Two million Britons could die in the bird flu pandemic that experts warn is both imminent and inevitable, one of the country's leading authorities has told The Independent on Sunday.

Professor Hugh Pennington, the president of the Society for General Microbiology and professor emeritus of bacteriology at Aberdeen University, also criticised the the Government's "optimistic" attitude to a potentially devastating pandemic, likening it to official complacency over BSE a decade ago.

In the starkest warning yet over the potentially devastating impact of the pandemic, Professor Pennington said that the number of deaths has been greatly underestimated. He expects the flu - like the 1918 pandemic which killed more people than the First World War - to cause the deaths of many people from pneumonia "which we are still not very good at treating".

He said: "If the virus moves into people there will be no stopping it. It will be here before we know it." Ministers have sought to play down the potential impact of bird flu by saying that only some 50,000 people would die in Britain. But this has already been contradicted by Scotland's chief medical officer, who says it would be 10 times worse.

Yesterday Vietnamese health officials revealed that a 41-year-old nurse who had cared for a bird flu victim in the country's northern Thai Binh province had contracted the disease, increasing fears that it is beginning to spread from person to person. She is the second nurse in a week to have gone down with the flu, which until now has mainly been caught from poultry. Experts have long warned that illness in health workers would be the first sign that the disease had begun to be infectious in humans, bringing a pandemic much closer.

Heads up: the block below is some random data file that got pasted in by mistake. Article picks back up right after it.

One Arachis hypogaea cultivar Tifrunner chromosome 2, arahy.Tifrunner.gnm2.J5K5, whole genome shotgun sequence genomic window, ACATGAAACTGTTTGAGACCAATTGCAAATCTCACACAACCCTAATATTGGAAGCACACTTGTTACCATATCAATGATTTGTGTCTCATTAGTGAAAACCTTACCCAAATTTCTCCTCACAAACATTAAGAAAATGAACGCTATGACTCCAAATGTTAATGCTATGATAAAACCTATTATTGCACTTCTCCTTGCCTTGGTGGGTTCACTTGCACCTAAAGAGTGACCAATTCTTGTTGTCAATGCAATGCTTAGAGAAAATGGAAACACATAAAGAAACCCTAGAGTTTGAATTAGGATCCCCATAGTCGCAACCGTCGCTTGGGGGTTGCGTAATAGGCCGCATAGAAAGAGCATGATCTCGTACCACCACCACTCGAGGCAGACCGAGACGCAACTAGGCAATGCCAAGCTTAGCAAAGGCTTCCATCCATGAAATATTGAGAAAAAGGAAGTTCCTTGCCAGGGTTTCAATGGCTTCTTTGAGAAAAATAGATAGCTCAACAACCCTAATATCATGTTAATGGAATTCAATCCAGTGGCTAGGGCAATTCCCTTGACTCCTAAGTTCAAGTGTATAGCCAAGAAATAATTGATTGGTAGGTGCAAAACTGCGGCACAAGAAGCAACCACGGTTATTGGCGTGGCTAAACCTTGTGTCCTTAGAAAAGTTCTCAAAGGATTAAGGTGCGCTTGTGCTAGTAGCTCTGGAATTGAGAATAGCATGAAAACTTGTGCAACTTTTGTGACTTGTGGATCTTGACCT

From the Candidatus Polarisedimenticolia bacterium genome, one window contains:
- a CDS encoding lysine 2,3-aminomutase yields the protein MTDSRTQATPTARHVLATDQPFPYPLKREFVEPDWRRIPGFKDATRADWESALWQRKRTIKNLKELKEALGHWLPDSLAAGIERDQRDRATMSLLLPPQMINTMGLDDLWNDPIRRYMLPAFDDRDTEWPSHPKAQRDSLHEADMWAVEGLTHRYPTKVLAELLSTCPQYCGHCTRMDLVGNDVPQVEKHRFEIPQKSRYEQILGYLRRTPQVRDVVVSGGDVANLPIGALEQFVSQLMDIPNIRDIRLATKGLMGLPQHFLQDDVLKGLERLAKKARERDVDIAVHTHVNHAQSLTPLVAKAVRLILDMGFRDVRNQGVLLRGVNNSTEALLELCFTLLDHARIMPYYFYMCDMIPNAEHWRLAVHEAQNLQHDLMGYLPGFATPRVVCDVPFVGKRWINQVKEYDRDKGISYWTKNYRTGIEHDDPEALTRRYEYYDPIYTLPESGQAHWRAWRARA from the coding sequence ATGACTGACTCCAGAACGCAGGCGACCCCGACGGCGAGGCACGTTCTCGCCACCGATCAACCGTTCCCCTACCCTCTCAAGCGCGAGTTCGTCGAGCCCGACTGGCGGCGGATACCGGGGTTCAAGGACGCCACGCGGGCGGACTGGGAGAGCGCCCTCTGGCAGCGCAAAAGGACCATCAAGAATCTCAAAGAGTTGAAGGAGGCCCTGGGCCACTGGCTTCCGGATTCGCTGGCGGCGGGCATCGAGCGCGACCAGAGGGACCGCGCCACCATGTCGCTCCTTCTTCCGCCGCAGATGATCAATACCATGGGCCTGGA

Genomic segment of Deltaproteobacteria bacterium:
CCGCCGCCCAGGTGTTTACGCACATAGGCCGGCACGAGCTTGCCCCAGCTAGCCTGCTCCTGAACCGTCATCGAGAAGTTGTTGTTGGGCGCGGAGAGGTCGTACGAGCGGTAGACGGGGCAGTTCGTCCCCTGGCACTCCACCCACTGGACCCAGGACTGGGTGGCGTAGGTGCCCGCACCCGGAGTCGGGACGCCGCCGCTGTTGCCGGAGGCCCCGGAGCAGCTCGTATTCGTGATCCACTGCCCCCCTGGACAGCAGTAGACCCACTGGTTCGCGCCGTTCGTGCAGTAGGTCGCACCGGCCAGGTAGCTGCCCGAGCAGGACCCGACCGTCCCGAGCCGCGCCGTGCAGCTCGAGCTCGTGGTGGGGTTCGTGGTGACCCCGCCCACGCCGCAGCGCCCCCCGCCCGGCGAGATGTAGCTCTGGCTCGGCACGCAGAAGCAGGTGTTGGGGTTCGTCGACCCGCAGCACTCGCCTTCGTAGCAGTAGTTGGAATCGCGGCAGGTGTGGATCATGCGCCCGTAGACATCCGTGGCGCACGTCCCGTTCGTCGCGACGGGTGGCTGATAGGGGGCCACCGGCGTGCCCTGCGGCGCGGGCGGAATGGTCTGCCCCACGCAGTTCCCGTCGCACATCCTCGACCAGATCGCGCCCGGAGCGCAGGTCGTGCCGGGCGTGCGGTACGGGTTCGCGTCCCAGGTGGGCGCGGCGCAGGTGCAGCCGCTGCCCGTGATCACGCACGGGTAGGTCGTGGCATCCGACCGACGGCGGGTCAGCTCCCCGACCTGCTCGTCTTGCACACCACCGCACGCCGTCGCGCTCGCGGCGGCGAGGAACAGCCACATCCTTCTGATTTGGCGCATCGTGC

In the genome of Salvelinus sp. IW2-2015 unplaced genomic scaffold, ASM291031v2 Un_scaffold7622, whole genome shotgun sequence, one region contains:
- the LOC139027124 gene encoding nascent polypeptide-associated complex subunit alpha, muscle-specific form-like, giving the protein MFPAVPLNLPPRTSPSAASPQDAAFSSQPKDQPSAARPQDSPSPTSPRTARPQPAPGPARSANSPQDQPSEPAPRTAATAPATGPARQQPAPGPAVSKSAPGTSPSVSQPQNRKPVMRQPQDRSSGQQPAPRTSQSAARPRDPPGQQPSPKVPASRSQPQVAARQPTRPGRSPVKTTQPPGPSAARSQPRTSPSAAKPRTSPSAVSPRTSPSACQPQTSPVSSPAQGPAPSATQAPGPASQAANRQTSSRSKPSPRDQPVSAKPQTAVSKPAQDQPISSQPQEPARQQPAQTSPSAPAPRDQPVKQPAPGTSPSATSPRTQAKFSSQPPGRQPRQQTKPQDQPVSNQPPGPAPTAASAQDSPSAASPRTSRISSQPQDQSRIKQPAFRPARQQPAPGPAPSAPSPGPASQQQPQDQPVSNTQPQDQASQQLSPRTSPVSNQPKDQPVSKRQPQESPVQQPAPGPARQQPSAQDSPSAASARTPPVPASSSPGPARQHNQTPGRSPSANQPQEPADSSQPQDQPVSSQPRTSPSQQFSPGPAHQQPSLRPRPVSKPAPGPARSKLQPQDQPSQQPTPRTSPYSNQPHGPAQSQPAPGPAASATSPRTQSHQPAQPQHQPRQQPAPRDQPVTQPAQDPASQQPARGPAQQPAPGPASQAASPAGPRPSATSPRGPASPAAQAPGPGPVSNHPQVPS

Pandemics occur when a new virus, to which no one is immune, spreads rapidly among people. Experts are unanimous that this will inevitably happen with bird flu, though they are unable to predict when. The World Health Organisation said: "The world is now in the gravest possible danger of a pandemic." Ministers admit that a pandemic would "rapidly" reach Britain thanks to air travel, and could not be prevented from spreading. They have ordered 14.6 million courses of an anti-viral drug, the only defence at present available.

But, as The Independent on Sunday revealed last week, the drugs will take up to two years to arrive. Professor Pennington is worried about the length of time and accused the Government of being "very relaxed" about the possibility of a pandemic. "They hope that by the time they have to spend money the problem will have gone away," he said. "It is rather reminiscent of BSE."

The Government expects one in every four people in the country to catch the flu, if the pandemic breaks out. But it officially predicts the death toll at "around 50,000" and stresses that this would be no more than the four times the normal annual flu death rate.

This appears to be based on two highly optimistic assumptions. First, it assumed that it will kill only 0.37 per cent of those it infects, an estimate based on normal flu. Second, the figure is based on just one wave of the flu.